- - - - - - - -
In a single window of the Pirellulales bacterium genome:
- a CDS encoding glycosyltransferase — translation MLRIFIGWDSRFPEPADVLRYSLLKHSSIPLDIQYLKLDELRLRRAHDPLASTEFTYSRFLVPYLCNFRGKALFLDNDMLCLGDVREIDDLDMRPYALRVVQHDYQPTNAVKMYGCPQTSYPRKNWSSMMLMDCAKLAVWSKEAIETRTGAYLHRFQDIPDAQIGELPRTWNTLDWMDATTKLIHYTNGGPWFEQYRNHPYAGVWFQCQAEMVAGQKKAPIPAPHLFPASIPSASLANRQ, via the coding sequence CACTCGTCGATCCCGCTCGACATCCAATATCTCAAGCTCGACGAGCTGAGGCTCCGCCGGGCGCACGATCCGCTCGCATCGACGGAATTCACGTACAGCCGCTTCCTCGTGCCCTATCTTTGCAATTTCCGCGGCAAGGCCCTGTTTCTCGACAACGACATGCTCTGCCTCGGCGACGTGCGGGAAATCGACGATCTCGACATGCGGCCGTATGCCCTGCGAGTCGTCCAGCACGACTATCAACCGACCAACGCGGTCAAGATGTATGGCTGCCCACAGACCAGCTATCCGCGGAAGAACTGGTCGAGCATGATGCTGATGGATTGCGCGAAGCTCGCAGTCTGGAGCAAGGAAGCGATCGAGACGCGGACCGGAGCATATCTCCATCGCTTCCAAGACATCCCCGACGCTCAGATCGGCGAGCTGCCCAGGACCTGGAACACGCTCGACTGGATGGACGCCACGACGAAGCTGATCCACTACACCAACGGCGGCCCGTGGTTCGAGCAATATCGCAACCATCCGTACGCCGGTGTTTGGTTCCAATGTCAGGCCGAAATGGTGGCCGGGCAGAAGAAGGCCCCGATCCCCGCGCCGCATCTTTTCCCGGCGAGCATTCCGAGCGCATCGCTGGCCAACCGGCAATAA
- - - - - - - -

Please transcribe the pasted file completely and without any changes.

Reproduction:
In a single window of the Pirellulales bacterium genome:
- a CDS encoding glycosyltransferase — translation MLRIFIGWDSRFPEPADVLRYSLLKHSSIPLDIQYLKLDELRLRRAHDPLASTEFTYSRFLVPYLCNFRGKALFLDNDMLCLGDVREIDDLDMRPYALRVVQHDYQPTNAVKMYGCPQTSYPRKNWSSMMLMDCAKLAVWSKEAIETRTGAYLHRFQDIPDAQIGELPRTWNTLDWMDATTKLIHYTNGGPWFEQYRNHPYAGVWFQCQAEMVAGQKKAPIPAPHLFPASIPSASLANRQ, via the coding sequence CACTCGTCGATCCCGCTCGACATCCAATATCTCAAGCTCGACGAGCTGAGGCTCCGCCGGGCGCACGATCCGCTCGCATCGACGGAATTCACGTACAGCCGCTTCCTCGTGCCCTATCTTTGCAATTTCCGCGGCAAGGCCCTGTTTCTCGACAACGACATGCTCTGCCTCGGCGACGTGCGGGAAATCGACGATCTCGACATGCGGCCGTATGCCCTGCGAGTCGTCCAGCACGACTATCAACCGACCAACGCGGTCAAGATGTATGGCTGCCCACAGACCAGCTATCCGCGGAAGAACTGGTCGAGCATGATGCTGATGGATTGCGCGAAGCTCGCAGTCTGGAGCAAGGAAGCGATCGAGACGCGGACCGGAGCATATCTCCATCGCTTCCAAGACATCCCCGACGCTCAGATCGGCGAGCTGCCCAGGACCTGGAACACGCTCGACTGGATGGACGCCACGACGAAGCTGATCCACTACACCAACGGCGGCCCGTGGTTCGAGCAATATCGCAACCATCCGTACGCCGGTGTTTGGTTCCAATGTCAGGCCGAAATGGTGGCCGGGCAGAAGAAGGCCCCGATCCCCGCGCCGCATCTTTTCCCGGCGAGCATTCCGAGCGCATCGCTGGCCAACCGGCAATAA